Yep, right now I’m a little sad, and it’s not that I’m 50… I actually do feel like I’ve done a lot …. I’m a farmer’s daughter that got a Master’s degree and worked through school as a computer programmer! I’ve been certified in GIS (map making) and Floodplain management. I have my name on a lot of published papers….. I’ve coordinated both a state robotics championship (FLL) and an international conference (Environmental Informatics). Now I have a business that isn’t doing horribly and to top it all off I have a great husband and three amazing boys.
For the Fourth this year we decided to hang out at Oakwood. We are getting excited about moving home and had to head up and spend the holiday checking out all the fun things we could do. Living out in the country is totally different from living in a subdivision… everything from the lack of neighbors, the lack of constant noise, and a to do list a mile long… oh and internet and services being spotty. Groceries and food being a drive away… Even the fact that cable is not an option.
Eating at the Old House
We started by picking up pizza on the way out and taking it to house. We proceeded to eat at the house I grew up in. My brother has been redoing it and it looks completely different. If you have read my stories though, my whole childhood was my parents redoing the house, so the changes are not really anything different from the constant state of flux my parents had the house in. My brother has done a great job so far though. He’s doing everything himself and it looks pretty amazing. My brother has a huge dog (St Bernard) that my youngest hasn’t adjusted to, so we are still working on that one…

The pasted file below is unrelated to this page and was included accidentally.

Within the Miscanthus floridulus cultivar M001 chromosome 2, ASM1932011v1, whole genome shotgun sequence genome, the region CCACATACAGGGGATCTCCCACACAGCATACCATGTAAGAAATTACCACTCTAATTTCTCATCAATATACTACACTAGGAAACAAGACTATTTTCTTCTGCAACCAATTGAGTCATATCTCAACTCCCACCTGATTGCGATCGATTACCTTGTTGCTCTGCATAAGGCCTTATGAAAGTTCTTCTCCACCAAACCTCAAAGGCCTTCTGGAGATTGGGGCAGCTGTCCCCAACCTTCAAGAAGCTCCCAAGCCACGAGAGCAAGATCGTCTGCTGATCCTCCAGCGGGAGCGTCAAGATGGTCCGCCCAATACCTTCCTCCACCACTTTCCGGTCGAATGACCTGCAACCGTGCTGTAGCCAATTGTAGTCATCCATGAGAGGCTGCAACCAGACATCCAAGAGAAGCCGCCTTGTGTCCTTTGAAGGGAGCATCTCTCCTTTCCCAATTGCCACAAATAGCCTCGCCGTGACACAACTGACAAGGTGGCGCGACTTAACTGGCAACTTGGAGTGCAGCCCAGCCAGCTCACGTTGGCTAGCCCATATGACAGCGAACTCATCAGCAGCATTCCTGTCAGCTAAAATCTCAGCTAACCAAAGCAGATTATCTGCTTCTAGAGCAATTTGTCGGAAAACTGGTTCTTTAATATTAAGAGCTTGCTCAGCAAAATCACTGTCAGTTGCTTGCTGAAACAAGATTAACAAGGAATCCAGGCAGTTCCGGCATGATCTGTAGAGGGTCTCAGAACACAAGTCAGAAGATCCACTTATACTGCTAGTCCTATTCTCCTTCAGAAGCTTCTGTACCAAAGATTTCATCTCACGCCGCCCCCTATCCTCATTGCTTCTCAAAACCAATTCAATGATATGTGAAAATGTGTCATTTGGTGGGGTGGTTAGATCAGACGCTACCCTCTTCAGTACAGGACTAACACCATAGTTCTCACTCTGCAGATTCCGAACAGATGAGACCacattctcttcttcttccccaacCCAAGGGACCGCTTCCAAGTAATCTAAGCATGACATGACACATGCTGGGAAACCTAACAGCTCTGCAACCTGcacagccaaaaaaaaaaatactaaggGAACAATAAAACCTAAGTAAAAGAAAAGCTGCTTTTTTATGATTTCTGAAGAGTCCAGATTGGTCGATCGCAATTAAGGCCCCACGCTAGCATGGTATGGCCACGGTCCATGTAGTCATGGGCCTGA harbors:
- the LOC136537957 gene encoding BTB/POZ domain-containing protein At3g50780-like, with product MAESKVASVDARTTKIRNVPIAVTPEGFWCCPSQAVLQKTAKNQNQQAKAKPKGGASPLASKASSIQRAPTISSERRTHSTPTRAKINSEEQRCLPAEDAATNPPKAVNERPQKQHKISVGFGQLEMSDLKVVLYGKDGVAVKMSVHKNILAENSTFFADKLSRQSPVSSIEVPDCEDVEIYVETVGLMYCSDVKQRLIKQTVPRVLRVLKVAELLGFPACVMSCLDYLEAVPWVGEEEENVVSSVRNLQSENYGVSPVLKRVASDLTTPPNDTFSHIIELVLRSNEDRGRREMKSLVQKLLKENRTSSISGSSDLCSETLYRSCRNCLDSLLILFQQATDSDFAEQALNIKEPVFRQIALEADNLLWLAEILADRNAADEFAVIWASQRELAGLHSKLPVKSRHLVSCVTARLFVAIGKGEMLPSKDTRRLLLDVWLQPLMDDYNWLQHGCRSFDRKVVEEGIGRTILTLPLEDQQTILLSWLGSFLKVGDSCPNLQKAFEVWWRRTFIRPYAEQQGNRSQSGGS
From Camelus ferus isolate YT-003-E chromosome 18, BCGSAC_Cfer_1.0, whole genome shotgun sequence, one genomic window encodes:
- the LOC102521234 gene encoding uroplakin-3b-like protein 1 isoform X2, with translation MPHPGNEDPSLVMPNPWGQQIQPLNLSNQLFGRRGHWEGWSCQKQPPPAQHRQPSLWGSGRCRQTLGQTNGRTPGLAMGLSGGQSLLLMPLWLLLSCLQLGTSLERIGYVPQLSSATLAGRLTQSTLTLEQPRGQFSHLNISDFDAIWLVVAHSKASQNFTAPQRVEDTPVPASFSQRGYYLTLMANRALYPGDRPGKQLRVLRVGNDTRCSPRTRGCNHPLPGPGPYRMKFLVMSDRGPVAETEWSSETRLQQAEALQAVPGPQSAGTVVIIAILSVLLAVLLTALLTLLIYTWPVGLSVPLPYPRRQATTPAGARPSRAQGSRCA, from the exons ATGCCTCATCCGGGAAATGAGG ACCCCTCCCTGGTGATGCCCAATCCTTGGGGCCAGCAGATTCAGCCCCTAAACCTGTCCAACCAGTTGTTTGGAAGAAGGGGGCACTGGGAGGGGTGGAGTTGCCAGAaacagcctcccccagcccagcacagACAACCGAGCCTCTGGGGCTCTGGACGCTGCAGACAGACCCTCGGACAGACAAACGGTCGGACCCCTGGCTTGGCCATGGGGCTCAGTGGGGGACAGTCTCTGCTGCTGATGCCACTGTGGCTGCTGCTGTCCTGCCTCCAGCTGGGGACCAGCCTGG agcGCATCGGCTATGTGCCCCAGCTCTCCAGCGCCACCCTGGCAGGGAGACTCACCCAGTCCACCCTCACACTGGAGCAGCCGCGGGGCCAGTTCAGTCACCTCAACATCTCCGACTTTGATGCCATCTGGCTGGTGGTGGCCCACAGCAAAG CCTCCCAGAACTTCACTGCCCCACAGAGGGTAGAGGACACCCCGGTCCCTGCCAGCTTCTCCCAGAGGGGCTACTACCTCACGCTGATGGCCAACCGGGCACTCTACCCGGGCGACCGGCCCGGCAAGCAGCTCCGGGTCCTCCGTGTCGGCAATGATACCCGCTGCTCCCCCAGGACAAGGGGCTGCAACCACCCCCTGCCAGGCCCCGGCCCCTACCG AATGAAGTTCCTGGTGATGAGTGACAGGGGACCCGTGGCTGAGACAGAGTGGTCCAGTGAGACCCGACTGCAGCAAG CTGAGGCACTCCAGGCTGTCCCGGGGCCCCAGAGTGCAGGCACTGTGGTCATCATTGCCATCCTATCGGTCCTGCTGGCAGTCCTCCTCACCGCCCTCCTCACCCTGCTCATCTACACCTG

We have had a swing for a while and hadn’t had a chance to hang it. This trip my brother finally helped, and it is hung! It holds 600 pounds and everyone kept taking turns to swing out in the yard. It’s got a great view also, so we had a great time out on the swing – in the shade too!
I had to mention the toads though! They were everywhere. There favorite spot though is at the garage door. At one point we were seeing 7 or 8 toads hopping around right inside the garage…. I’m not sure what the thrill was with the garage but the toads seem to have found it. There were also squirrels making a racket – to me they sounded like toads, but my mother was convinced it was squirrels. We were seeing deer everywhere too. Out in the country we don’t hear the constant sound of cars, lawn mowers, and people, but the animals are always there….